When Is It Okay To Go Against Wise Counsel?

Wise people seek wise counsel (Proverbs 12:15, 19:20). They don’t make decisions in the dark but instead invite those who are spiritually mature to weigh in on those decisions. They allow godly people who love them to share their honest opinions, and they seriously and thoughtfully consider these opinions.

But as valuable as human advisors are, they are still human. They’re fallible. They have biases. They have blindspots. They’re not omniscient. There may be times when it seems God is leading us to do something that our trusted advisors might counsel us not to do. What are we to do? Is it best to always assume that they know better than we do?

When Abram left his home in response to God’s call and wasn’t sure of exactly where he was going to end up or when he was going to get there, people likely questioned the wisdom of this decision. They probably thought he needed to come up with a better plan, to have things “figured out” a bit more, to wait on something more concrete than a “subjective call.”

When puny little David flung himself to the frontlines of war to attempt to take down a massive, deadly warrior, the mature had to have thought him foolish. Maybe they admired his zeal for the Lord, but surely they thought his ambition was out of proportion with reality.

When Paul was headed back toward Jerusalem, a city full of Jews who thirsted for his blood, a prophet warned him that he would be bound and imprisoned. Paul’s friends (including Luke!) begged him not to go. Surely they thought there was a better course to take — a course that wouldn’t endanger Paul, limit his ministry, or perhaps even put an end to his ministry. Yet Paul replies, “What are you doing, weeping and breaking my heart? For I am ready not only to be imprisoned but even to die in Jerusalem for the name of the Lord Jesus.”

Abram, David, and Paul did what you and I will likely have to do at some point in our lives: act against the counsel of those we love and respect. When that day comes, we shouldn’t do it in a spirit of rebelliousness or spiritual arrogance (i.e. “I hear from God more clearly than my counselors do!”) We should do it because, after weighing counsel and considering the risks and potential pitfalls, our consciences are irrevocably bound to a conviction that this thing, this decision, this direction, is of God. We will have no choice but to take hold of the plow the Lord is setting before us and give ourselves to the work to which we believe He’s called us.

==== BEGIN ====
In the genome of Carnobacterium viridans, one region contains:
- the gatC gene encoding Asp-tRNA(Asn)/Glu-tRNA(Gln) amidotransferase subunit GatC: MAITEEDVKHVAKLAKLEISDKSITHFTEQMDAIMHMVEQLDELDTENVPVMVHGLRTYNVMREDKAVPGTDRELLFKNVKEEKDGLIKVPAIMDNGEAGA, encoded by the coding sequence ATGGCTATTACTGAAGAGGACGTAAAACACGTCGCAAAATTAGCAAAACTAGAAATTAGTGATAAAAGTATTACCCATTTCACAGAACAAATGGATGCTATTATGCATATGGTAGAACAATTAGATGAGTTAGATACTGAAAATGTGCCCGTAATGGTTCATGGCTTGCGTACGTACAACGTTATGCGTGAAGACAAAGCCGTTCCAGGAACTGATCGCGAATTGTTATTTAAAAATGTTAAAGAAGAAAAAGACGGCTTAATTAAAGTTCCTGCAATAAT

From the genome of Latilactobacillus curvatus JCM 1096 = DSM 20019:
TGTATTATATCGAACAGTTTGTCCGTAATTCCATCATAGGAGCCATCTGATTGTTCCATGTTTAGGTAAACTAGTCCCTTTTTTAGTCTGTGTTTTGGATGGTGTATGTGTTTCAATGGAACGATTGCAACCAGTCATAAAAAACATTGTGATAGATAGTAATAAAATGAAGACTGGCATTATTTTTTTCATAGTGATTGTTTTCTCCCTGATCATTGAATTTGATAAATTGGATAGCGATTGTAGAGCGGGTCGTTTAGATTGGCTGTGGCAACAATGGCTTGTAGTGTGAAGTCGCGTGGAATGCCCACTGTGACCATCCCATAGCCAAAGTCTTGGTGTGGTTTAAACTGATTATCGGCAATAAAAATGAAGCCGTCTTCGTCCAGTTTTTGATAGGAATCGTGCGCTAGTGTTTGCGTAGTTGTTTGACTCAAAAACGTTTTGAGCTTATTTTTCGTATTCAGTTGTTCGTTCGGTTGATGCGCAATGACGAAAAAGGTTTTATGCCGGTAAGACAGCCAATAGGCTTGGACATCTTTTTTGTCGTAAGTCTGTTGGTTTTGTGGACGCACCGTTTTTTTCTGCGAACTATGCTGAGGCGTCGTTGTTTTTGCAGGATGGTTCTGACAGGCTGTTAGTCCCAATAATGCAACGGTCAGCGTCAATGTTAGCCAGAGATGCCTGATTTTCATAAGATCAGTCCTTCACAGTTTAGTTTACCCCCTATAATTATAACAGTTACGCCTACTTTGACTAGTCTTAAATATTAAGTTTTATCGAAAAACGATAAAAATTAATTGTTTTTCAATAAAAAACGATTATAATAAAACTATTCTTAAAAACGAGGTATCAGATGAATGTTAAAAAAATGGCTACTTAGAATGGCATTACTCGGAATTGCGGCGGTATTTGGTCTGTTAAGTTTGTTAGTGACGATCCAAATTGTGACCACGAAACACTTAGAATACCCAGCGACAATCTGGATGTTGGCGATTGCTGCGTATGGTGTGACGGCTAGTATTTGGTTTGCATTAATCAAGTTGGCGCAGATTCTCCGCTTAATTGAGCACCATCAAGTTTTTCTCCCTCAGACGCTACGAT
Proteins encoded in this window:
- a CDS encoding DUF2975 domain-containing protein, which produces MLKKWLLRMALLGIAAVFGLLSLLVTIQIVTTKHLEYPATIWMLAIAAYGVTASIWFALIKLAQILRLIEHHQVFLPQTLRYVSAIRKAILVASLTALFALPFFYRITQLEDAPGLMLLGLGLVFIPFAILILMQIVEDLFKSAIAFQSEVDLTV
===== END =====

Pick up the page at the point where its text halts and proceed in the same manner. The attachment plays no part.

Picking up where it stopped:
And hey, maybe we’ll discover later on that we were wrong. But even so, I don’t think fear of potentially being wrong should stop us from pursuing what we presently believe is God’s will. Why? Because God works all things for the good of those who love him and who are called according to his purpose (Rom 8: 28)! If God turns even our sins on their head and causes them to serve our ultimate good, how much more the possible missteps we take in thoughtful faith? Obviously Romans 8:28 isn’t a license to live recklessly in the name of “trusting Jesus.” But if we’ve pursued God’s will thoughtfully, having weighed counsel and considered the risks, and are still persuaded that God has called us to this thing, I believe we should move forward with confidence — not in our ability to discern God’s will 100% correctly — but in the God who orchestrates the future and promises to make it all work for our good.